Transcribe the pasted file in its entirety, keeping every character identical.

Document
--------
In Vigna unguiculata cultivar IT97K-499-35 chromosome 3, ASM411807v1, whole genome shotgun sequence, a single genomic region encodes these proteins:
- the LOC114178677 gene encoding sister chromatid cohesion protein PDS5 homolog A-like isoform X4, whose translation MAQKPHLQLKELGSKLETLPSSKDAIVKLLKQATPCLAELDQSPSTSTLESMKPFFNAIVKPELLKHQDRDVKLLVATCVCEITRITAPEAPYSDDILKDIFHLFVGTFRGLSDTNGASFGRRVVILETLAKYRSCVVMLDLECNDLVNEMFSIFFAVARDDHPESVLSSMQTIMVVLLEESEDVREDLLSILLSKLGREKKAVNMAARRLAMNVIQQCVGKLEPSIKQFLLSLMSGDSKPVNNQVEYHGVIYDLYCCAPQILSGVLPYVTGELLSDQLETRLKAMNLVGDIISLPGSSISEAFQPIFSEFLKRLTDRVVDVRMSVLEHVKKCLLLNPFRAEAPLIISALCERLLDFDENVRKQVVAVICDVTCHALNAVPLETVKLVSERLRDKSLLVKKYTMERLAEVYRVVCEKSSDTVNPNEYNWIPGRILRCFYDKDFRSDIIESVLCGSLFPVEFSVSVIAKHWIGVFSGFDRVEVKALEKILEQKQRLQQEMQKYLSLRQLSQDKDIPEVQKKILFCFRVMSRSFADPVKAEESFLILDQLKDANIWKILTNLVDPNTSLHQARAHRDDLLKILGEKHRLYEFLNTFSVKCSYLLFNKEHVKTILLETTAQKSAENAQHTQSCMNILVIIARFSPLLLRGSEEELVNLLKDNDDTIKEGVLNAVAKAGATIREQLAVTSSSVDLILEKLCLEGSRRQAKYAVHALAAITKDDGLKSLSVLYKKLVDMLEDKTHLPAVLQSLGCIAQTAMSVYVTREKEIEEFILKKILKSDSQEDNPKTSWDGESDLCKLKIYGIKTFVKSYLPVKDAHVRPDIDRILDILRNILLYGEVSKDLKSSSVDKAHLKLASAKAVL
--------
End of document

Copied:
In Vigna unguiculata cultivar IT97K-499-35 chromosome 3, ASM411807v1, whole genome shotgun sequence, a single genomic region encodes these proteins:
- the LOC114178677 gene encoding sister chromatid cohesion protein PDS5 homolog A-like isoform X4, whose translation MAQKPHLQLKELGSKLETLPSSKDAIVKLLKQATPCLAELDQSPSTSTLESMKPFFNAIVKPELLKHQDRDVKLLVATCVCEITRITAPEAPYSDDILKDIFHLFVGTFRGLSDTNGASFGRRVVILETLAKYRSCVVMLDLECNDLVNEMFSIFFAVARDDHPESVLSSMQTIMVVLLEESEDVREDLLSILLSKLGREKKAVNMAARRLAMNVIQQCVGKLEPSIKQFLLSLMSGDSKPVNNQVEYHGVIYDLYCCAPQILSGVLPYVTGELLSDQLETRLKAMNLVGDIISLPGSSISEAFQPIFSEFLKRLTDRVVDVRMSVLEHVKKCLLLNPFRAEAPLIISALCERLLDFDENVRKQVVAVICDVTCHALNAVPLETVKLVSERLRDKSLLVKKYTMERLAEVYRVVCEKSSDTVNPNEYNWIPGRILRCFYDKDFRSDIIESVLCGSLFPVEFSVSVIAKHWIGVFSGFDRVEVKALEKILEQKQRLQQEMQKYLSLRQLSQDKDIPEVQKKILFCFRVMSRSFADPVKAEESFLILDQLKDANIWKILTNLVDPNTSLHQARAHRDDLLKILGEKHRLYEFLNTFSVKCSYLLFNKEHVKTILLETTAQKSAENAQHTQSCMNILVIIARFSPLLLRGSEEELVNLLKDNDDTIKEGVLNAVAKAGATIREQLAVTSSSVDLILEKLCLEGSRRQAKYAVHALAAITKDDGLKSLSVLYKKLVDMLEDKTHLPAVLQSLGCIAQTAMSVYVTREKEIEEFILKKILKSDSQEDNPKTSWDGESDLCKLKIYGIKTFVKSYLPVKDAHVRPDIDRILDILRNILLYGEVSKDLKSSSVDKAHLKLASAKAVL